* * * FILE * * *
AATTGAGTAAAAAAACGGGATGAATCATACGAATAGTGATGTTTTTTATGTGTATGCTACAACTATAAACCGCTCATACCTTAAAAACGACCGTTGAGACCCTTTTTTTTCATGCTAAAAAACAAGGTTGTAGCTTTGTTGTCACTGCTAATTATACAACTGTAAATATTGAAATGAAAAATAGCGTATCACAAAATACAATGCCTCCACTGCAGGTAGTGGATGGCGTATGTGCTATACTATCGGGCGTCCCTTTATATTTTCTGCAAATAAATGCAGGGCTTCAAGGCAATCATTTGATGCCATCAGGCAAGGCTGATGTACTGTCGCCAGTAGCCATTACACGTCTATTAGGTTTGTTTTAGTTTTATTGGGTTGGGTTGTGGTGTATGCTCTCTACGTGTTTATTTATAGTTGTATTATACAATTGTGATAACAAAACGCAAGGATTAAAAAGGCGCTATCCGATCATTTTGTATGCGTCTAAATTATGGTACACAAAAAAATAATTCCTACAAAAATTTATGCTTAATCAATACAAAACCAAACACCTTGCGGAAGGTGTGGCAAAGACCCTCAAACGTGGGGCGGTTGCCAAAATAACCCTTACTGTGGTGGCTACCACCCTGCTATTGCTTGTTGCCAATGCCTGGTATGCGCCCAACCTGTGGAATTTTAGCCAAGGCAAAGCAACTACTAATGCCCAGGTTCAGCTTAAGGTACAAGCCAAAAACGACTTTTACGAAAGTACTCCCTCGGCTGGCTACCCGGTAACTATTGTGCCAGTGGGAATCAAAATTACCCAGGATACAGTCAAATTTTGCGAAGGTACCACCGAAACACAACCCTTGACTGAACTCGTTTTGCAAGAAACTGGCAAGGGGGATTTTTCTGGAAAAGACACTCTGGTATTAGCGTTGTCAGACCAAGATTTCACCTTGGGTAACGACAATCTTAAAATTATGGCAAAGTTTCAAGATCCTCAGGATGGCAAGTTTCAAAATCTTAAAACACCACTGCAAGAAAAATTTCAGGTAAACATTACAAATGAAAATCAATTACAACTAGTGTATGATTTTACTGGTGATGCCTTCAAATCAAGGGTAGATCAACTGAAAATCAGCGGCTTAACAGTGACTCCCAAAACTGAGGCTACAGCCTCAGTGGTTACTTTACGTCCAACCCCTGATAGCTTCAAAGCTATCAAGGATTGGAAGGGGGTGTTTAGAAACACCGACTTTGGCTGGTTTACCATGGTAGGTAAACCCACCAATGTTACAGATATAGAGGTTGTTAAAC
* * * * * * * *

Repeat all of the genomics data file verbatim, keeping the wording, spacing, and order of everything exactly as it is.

AATTGAGTAAAAAAACGGGATGAATCATACGAATAGTGATGTTTTTTATGTGTATGCTACAACTATAAACCGCTCATACCTTAAAAACGACCGTTGAGACCCTTTTTTTTCATGCTAAAAAACAAGGTTGTAGCTTTGTTGTCACTGCTAATTATACAACTGTAAATATTGAAATGAAAAATAGCGTATCACAAAATACAATGCCTCCACTGCAGGTAGTGGATGGCGTATGTGCTATACTATCGGGCGTCCCTTTATATTTTCTGCAAATAAATGCAGGGCTTCAAGGCAATCATTTGATGCCATCAGGCAAGGCTGATGTACTGTCGCCAGTAGCCATTACACGTCTATTAGGTTTGTTTTAGTTTTATTGGGTTGGGTTGTGGTGTATGCTCTCTACGTGTTTATTTATAGTTGTATTATACAATTGTGATAACAAAACGCAAGGATTAAAAAGGCGCTATCCGATCATTTTGTATGCGTCTAAATTATGGTACACAAAAAAATAATTCCTACAAAAATTTATGCTTAATCAATACAAAACCAAACACCTTGCGGAAGGTGTGGCAAAGACCCTCAAACGTGGGGCGGTTGCCAAAATAACCCTTACTGTGGTGGCTACCACCCTGCTATTGCTTGTTGCCAATGCCTGGTATGCGCCCAACCTGTGGAATTTTAGCCAAGGCAAAGCAACTACTAATGCCCAGGTTCAGCTTAAGGTACAAGCCAAAAACGACTTTTACGAAAGTACTCCCTCGGCTGGCTACCCGGTAACTATTGTGCCAGTGGGAATCAAAATTACCCAGGATACAGTCAAATTTTGCGAAGGTACCACCGAAACACAACCCTTGACTGAACTCGTTTTGCAAGAAACTGGCAAGGGGGATTTTTCTGGAAAAGACACTCTGGTATTAGCGTTGTCAGACCAAGATTTCACCTTGGGTAACGACAATCTTAAAATTATGGCAAAGTTTCAAGATCCTCAGGATGGCAAGTTTCAAAATCTTAAAACACCACTGCAAGAAAAATTTCAGGTAAACATTACAAATGAAAATCAATTACAACTAGTGTATGATTTTACTGGTGATGCCTTCAAATCAAGGGTAGATCAACTGAAAATCAGCGGCTTAACAGTGACTCCCAAAACTGAGGCTACAGCCTCAGTGGTTACTTTACGTCCAACCCCTGATAGCTTCAAAGCTATCAAGGATTGGAAGGGGGTGTTTAGAAACACCGACTTTGGCTGGTTTACCATGGTAGGTAAACCCACCAATGTTACAGATATAGAGGTTGTTAAAC